Experts: iPad, computer screens may cause computer vision syndrome

Woman Working With a Sore Back iStockphoto

Woman Working With a Sore Back
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(CBS News) Ever since Apple announced the third generation model for their popular tablet, everyone's talking iPad. But, not everyone's going gaga over the new devices, especially eye doctors.

iPads, much like any computer or smartphone screen you stare at for awhile, might contribute to "computer vision syndrome," a set of eye problems caused by staring at a screen for long periods of time without taking a break.

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According to the American Optometric Association, symptoms of computer vision syndrome include eyestrain, headaches, blurred vision and dry eyes. Any many of us may already have the syndrome and not even realize it.

People who spend two or more continuous hours in front of a computer or digital media each day are most at risk for computer vision syndrome, according to Wake Forest Family Eyecare.

"Who isn't sitting in front of a computer these days?" Dr. Justin Bazan, an optometrist in New York who serves on Better Vision Institute, told HealthPop. Bazan says human eyes are made for hunting and gathering and seeing at long distances, not sitting in front of a screen for hours on end.

The syndrome is caused by two factors, he says. Computer, tablet and smartphone screens are typically held close, which causes eye strain. Also, these screens always show pixilated images, which cause our eyes to shift in and out of focus without us even realizing it. That's weakening the eye's focusing muscles, the doctor says, causing the eyes to work hard to maintain focus. As for iPad and smartphone fans, Bazan says if the screen is small, people tend to hold it even closer to their eyes.

Dr. Matthew Gardiner an ophthalmologist at Mass Eye and Ear Infirmary in Boston, told CBS Boston last month that people forget to blink when they stare so closely at these screens, which can lead to dry eyes and irritation. Bazan agrees, saying that a normal blink rate is a few times every few seconds, but when staring at a screen, the rate drops to a few blinks per few minutes.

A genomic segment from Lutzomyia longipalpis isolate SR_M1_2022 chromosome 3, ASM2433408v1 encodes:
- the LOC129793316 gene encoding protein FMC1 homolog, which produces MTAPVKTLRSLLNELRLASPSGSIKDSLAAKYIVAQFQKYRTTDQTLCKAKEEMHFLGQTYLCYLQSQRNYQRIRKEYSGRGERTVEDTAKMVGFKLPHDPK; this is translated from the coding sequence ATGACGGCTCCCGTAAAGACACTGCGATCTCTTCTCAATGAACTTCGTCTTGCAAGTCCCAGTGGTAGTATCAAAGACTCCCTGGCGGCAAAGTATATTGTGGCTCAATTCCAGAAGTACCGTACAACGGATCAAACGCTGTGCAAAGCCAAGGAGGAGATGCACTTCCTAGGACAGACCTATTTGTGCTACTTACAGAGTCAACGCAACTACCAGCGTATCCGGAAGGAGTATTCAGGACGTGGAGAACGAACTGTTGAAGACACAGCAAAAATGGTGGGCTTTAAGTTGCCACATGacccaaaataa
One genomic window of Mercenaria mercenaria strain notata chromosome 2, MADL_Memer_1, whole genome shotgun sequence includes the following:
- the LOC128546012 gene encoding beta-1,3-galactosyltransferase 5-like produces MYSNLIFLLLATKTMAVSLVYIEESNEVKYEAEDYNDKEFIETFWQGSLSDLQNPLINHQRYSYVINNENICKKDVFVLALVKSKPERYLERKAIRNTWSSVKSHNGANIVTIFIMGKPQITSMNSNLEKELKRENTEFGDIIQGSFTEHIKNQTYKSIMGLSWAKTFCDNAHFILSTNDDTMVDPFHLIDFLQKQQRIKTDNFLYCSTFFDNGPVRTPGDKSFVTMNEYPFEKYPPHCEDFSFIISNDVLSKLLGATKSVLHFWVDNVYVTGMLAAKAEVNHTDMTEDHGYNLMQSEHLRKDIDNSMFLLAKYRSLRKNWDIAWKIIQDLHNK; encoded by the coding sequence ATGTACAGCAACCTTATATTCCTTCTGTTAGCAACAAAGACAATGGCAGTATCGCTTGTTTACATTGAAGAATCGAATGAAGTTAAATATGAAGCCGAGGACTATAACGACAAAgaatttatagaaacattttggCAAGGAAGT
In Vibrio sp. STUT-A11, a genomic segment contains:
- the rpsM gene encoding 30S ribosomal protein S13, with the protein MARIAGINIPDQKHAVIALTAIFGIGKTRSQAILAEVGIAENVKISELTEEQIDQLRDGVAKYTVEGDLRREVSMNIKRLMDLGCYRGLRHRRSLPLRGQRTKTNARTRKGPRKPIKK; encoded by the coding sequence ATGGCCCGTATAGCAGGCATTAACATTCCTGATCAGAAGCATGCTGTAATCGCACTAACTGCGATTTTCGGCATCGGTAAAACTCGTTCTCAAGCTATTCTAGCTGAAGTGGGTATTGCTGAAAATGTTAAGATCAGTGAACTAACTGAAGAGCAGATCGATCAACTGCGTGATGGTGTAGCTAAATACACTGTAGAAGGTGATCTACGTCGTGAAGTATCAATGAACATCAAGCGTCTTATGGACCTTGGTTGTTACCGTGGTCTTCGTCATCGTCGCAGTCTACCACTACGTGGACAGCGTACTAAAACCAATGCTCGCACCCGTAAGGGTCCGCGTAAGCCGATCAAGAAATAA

Given that many people are glued to their computers for work, and many are glued to their handheld devices once they leave, how does one reduce their risk for computer vision syndrome?

Bazan recommends a "20-20-20" rule, in which for every 20 minutes of screen time, people should look away for 20 seconds at something that is 20 feet away. It'll give the eyes a chance to refresh, and may reduce symptoms of computer vision syndrome. For desktop computer users, keep the monitor at arm's length and the top at eye-level, the downward gaze is easier on the eyes, Bazan says.

Some doctors recommend fish oil tablets to naturally stimulate more tear production, CBS station WCCO in Minnesota reported.

There are also computer glasses people could wear to reduce eye strain, such as Gunnar Optiks which are designed to combat the syndrome by reducing eye strain and allowing more moisture to stay in, thus prevent blinking problems.

According to WebMD, an ophthalmologist can determine whether you may need a pair of regular classes or special computer glasses.

Bazan, who is not an iPad expert, thinks Apple's announcement of a new "retina display" might stave off some of the symptoms of computer vision syndrome, since users supposedly will be less able to distinguish pixels from one another.

The American Optometric Association has more on computer vision syndrome.

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